I have written about it on several occasions – starting as early as 2015. I have also made reference to the way that criminal and unethical activities at the top are emulated by people at the bottom (in Business Day also in 2015), and how extortion has become permissible and pervasive under ANC rule. So, the sub-heading above asks the simple question. Can it be said about the ANC that they are lesser of all evils or “better the devil you know”.
Well, it depends if you want to hang on to the reveries of liberation – the good things we choose to remember about Nelson Mandela, Oliver Tambo and a host of other revolutionaries – or if you want to look at the way that municipalities are actually run by the ANC. It is worth repeating, in some detail, an editorial in Business Day of 1 July this year:
“It’s a grim prospect, and underscores how SA’s municipalities are a wreck — both in their provision of services and in their finances, which have become even more shambolic than they were last year. It’s a decline that is grotesquely tabulated in the auditor-general’s latest report.
“The report reveals that only 27 of the 257 municipalities received clean audits. And, Auditor-General Tsakani Maluleke said, audits in 57 municipalities were not even completed.
“Or, put another way, in their present state of collapse, R5.5-billion could simply disappear from our municipalities without any paperwork to suggest its whereabouts, while R26bn is estimated to have been spent irregularly countrywide.”
Daily Maverick’s Marianne Merten reported three weeks later that “just more than a quarter of South Africa’s municipalities, or 27%, themselves say they don’t know if they can continue — and almost one in four councils, or 57, failed to deliver any kind of financial statement by the statutory audit deadline”.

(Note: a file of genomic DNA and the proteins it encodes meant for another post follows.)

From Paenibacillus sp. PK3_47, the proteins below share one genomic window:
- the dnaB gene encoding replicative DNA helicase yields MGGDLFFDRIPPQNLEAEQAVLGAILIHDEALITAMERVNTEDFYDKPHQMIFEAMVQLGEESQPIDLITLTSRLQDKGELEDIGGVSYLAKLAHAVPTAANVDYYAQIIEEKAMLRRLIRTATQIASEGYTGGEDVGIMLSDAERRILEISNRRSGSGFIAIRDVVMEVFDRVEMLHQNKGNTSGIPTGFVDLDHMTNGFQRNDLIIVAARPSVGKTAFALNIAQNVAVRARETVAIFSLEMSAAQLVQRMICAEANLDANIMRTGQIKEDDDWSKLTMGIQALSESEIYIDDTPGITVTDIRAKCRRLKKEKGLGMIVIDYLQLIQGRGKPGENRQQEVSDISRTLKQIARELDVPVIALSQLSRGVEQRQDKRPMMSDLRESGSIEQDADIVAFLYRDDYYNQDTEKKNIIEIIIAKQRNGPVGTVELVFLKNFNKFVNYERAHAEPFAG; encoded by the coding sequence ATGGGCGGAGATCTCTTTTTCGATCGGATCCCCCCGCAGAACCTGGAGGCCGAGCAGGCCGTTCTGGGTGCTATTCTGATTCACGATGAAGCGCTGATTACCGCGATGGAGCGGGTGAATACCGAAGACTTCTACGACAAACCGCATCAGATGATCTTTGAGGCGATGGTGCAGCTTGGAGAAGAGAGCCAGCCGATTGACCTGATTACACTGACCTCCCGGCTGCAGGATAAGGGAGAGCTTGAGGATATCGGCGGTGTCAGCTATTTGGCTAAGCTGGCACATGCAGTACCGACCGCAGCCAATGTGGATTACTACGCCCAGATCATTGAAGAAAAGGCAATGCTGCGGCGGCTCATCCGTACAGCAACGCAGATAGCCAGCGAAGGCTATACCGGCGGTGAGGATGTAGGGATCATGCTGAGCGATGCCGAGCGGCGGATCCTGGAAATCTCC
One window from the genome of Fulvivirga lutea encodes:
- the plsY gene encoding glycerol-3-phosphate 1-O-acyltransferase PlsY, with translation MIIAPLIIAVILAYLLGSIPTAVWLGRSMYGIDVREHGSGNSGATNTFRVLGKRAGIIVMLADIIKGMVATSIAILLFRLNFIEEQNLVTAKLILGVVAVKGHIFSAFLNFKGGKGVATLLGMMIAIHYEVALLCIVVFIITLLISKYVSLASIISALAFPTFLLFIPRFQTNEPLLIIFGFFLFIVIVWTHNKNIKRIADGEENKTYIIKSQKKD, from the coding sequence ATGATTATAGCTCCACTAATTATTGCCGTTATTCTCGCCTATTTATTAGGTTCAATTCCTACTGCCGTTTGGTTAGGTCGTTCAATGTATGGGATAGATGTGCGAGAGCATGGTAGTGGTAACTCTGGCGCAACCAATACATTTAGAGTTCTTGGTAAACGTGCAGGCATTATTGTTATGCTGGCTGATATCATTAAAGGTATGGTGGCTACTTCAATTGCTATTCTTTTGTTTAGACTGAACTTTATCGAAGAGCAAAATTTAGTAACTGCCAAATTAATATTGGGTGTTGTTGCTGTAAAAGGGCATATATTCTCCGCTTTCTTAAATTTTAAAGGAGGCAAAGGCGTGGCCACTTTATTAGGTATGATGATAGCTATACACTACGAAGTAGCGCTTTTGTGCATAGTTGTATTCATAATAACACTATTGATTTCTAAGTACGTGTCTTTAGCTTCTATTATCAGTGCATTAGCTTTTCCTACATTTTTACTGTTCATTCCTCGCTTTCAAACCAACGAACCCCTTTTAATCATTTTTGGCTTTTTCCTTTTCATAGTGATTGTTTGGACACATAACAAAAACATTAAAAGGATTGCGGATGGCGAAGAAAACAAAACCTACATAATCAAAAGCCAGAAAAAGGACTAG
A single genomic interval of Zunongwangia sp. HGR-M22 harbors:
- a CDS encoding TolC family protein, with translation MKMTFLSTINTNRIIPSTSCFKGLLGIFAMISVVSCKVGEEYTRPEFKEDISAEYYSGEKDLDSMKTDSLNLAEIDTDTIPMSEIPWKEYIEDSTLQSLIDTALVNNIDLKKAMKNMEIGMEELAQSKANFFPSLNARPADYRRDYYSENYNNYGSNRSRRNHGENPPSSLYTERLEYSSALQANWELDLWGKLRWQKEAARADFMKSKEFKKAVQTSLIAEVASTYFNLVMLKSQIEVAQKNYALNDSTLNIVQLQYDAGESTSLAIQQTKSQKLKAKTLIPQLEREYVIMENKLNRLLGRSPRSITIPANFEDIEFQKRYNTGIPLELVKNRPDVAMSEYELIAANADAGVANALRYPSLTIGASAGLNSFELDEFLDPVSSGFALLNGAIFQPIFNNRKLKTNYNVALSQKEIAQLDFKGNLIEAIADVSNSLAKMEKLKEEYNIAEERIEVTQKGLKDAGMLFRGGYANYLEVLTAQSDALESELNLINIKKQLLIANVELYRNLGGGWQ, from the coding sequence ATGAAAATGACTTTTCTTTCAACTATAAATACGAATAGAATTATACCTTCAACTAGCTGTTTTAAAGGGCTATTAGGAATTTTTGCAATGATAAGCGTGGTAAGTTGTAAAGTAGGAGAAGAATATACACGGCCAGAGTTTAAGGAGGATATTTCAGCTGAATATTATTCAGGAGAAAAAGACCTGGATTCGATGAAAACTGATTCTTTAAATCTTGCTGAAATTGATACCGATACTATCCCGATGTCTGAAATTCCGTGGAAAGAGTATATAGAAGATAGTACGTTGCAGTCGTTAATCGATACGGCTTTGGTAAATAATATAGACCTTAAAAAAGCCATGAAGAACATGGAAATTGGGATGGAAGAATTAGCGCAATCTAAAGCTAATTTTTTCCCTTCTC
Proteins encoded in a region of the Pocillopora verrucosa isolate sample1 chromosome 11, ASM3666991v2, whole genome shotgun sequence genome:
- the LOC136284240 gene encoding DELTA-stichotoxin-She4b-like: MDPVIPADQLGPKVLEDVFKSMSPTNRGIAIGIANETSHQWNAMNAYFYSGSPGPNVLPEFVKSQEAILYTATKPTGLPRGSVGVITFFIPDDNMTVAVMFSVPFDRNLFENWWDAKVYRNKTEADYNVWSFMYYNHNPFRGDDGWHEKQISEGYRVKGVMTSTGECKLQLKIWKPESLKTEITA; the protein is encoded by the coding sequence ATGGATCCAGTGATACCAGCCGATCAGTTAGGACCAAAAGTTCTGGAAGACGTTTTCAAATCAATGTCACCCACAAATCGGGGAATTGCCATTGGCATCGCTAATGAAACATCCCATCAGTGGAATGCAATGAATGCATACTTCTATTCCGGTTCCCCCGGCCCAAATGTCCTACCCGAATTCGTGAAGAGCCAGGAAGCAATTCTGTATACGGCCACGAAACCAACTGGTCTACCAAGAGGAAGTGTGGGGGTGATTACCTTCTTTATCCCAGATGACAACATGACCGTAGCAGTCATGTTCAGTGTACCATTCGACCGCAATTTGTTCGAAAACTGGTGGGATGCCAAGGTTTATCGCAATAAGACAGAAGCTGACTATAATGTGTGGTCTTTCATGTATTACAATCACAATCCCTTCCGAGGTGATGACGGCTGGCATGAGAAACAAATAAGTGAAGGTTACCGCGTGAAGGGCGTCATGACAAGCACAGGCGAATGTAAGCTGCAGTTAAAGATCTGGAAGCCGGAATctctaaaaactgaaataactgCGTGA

These observations span newspapers across the spectrum. The Star in Johannesburg echoed the above sentiments on 12 August:
“The rampant corruption and maladministration in municipalities across the country remain a major cause for concern, and something needs to be done to stop the rot. Every now and then, we witness shocking incidents and allegations levelled against those tasked with the management of these institutions. More shocking is the fact that municipalities are the sphere of government closest to the people on the ground.”
The key phrase in this editorial is that “municipalities are the sphere of government closest to the people on the ground” – it’s where the rubber hits the road.
Writing a newspaper column is a privilege. Most columnists tend to be senior persons – senior in terms of experience, exposure, insight and analytical skills. Columnists are allowed freedom to write what they like – within moral, ethical and legal limits, and with common decency. There should be no misunderstanding; columnists can get things wrong at times. Very rarely are columnists directly didactic. We can, nonetheless, ask the difficult questions that allow readers to make better decisions.
The question here, then, when faced with the evidence, given the objective and the subjective views expressed about the ANC over the past 15 years or so, does the public have a CSI moment? The electorate should follow the evidence and cast their vote for the party they trust the most. They should elect the party that will guarantee community safety, better housing, better sanitation, clean roads, rubbish collection and reliable sources of utilities (water and electricity).
What most columnists will not do is tell people who to vote for. All we do is lay out the evidence and present the ideas, conditions and circumstances that have led communities to where they are today. They have a right to ask whether the next local government will do better than the ones they have had over the past decade or so. DM